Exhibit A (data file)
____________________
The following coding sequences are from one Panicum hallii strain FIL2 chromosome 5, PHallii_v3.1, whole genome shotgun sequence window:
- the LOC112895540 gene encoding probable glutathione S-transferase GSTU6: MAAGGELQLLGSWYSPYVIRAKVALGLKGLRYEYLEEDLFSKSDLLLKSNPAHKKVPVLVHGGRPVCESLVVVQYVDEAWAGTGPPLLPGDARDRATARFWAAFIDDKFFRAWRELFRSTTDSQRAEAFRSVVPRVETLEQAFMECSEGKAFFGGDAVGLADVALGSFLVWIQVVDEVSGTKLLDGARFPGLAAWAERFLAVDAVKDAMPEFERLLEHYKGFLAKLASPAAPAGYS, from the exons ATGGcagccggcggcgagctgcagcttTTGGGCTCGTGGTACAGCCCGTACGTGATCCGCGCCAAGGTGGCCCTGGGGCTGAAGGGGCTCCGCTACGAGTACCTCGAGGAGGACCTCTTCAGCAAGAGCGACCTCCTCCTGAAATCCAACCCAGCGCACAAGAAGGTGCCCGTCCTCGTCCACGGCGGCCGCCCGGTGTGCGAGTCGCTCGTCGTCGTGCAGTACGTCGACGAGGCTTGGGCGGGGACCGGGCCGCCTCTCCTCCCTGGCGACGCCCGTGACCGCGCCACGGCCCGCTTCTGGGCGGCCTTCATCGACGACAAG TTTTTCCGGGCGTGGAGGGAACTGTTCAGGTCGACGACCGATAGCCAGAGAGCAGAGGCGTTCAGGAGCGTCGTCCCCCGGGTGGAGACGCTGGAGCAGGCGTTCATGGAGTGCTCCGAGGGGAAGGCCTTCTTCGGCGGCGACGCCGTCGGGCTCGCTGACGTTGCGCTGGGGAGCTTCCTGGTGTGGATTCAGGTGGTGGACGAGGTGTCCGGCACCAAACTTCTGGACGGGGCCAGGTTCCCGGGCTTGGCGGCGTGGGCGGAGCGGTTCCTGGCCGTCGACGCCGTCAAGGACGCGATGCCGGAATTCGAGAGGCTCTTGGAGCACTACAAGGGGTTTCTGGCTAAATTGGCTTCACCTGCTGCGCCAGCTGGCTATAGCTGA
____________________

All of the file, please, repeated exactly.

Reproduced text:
The following coding sequences are from one Panicum hallii strain FIL2 chromosome 5, PHallii_v3.1, whole genome shotgun sequence window:
- the LOC112895540 gene encoding probable glutathione S-transferase GSTU6: MAAGGELQLLGSWYSPYVIRAKVALGLKGLRYEYLEEDLFSKSDLLLKSNPAHKKVPVLVHGGRPVCESLVVVQYVDEAWAGTGPPLLPGDARDRATARFWAAFIDDKFFRAWRELFRSTTDSQRAEAFRSVVPRVETLEQAFMECSEGKAFFGGDAVGLADVALGSFLVWIQVVDEVSGTKLLDGARFPGLAAWAERFLAVDAVKDAMPEFERLLEHYKGFLAKLASPAAPAGYS, from the exons ATGGcagccggcggcgagctgcagcttTTGGGCTCGTGGTACAGCCCGTACGTGATCCGCGCCAAGGTGGCCCTGGGGCTGAAGGGGCTCCGCTACGAGTACCTCGAGGAGGACCTCTTCAGCAAGAGCGACCTCCTCCTGAAATCCAACCCAGCGCACAAGAAGGTGCCCGTCCTCGTCCACGGCGGCCGCCCGGTGTGCGAGTCGCTCGTCGTCGTGCAGTACGTCGACGAGGCTTGGGCGGGGACCGGGCCGCCTCTCCTCCCTGGCGACGCCCGTGACCGCGCCACGGCCCGCTTCTGGGCGGCCTTCATCGACGACAAG TTTTTCCGGGCGTGGAGGGAACTGTTCAGGTCGACGACCGATAGCCAGAGAGCAGAGGCGTTCAGGAGCGTCGTCCCCCGGGTGGAGACGCTGGAGCAGGCGTTCATGGAGTGCTCCGAGGGGAAGGCCTTCTTCGGCGGCGACGCCGTCGGGCTCGCTGACGTTGCGCTGGGGAGCTTCCTGGTGTGGATTCAGGTGGTGGACGAGGTGTCCGGCACCAAACTTCTGGACGGGGCCAGGTTCCCGGGCTTGGCGGCGTGGGCGGAGCGGTTCCTGGCCGTCGACGCCGTCAAGGACGCGATGCCGGAATTCGAGAGGCTCTTGGAGCACTACAAGGGGTTTCTGGCTAAATTGGCTTCACCTGCTGCGCCAGCTGGCTATAGCTGA